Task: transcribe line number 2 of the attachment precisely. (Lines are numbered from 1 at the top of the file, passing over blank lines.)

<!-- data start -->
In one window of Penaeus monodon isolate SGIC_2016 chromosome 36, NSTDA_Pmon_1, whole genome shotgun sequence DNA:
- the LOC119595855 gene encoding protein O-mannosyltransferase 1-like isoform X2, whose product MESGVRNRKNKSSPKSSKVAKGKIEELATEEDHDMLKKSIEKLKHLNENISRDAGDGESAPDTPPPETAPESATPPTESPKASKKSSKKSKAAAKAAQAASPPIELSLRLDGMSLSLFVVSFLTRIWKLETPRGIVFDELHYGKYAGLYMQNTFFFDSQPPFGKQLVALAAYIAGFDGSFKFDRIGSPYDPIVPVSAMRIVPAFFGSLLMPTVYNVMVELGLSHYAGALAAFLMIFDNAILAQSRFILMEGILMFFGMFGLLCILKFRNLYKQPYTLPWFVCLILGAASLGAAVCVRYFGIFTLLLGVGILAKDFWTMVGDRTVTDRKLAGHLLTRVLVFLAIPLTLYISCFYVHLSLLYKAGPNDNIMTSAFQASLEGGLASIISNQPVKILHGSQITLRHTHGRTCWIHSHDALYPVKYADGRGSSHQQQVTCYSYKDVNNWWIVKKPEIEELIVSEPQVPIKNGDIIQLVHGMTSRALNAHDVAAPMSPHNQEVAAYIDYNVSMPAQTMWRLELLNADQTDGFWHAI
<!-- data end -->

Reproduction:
- the LOC119595855 gene encoding protein O-mannosyltransferase 1-like isoform X2, whose product MESGVRNRKNKSSPKSSKVAKGKIEELATEEDHDMLKKSIEKLKHLNENISRDAGDGESAPDTPPPETAPESATPPTESPKASKKSSKKSKAAAKAAQAASPPIELSLRLDGMSLSLFVVSFLTRIWKLETPRGIVFDELHYGKYAGLYMQNTFFFDSQPPFGKQLVALAAYIAGFDGSFKFDRIGSPYDPIVPVSAMRIVPAFFGSLLMPTVYNVMVELGLSHYAGALAAFLMIFDNAILAQSRFILMEGILMFFGMFGLLCILKFRNLYKQPYTLPWFVCLILGAASLGAAVCVRYFGIFTLLLGVGILAKDFWTMVGDRTVTDRKLAGHLLTRVLVFLAIPLTLYISCFYVHLSLLYKAGPNDNIMTSAFQASLEGGLASIISNQPVKILHGSQITLRHTHGRTCWIHSHDALYPVKYADGRGSSHQQQVTCYSYKDVNNWWIVKKPEIEELIVSEPQVPIKNGDIIQLVHGMTSRALNAHDVAAPMSPHNQEVAAYIDYNVSMPAQTMWRLELLNADQTDGFWHAI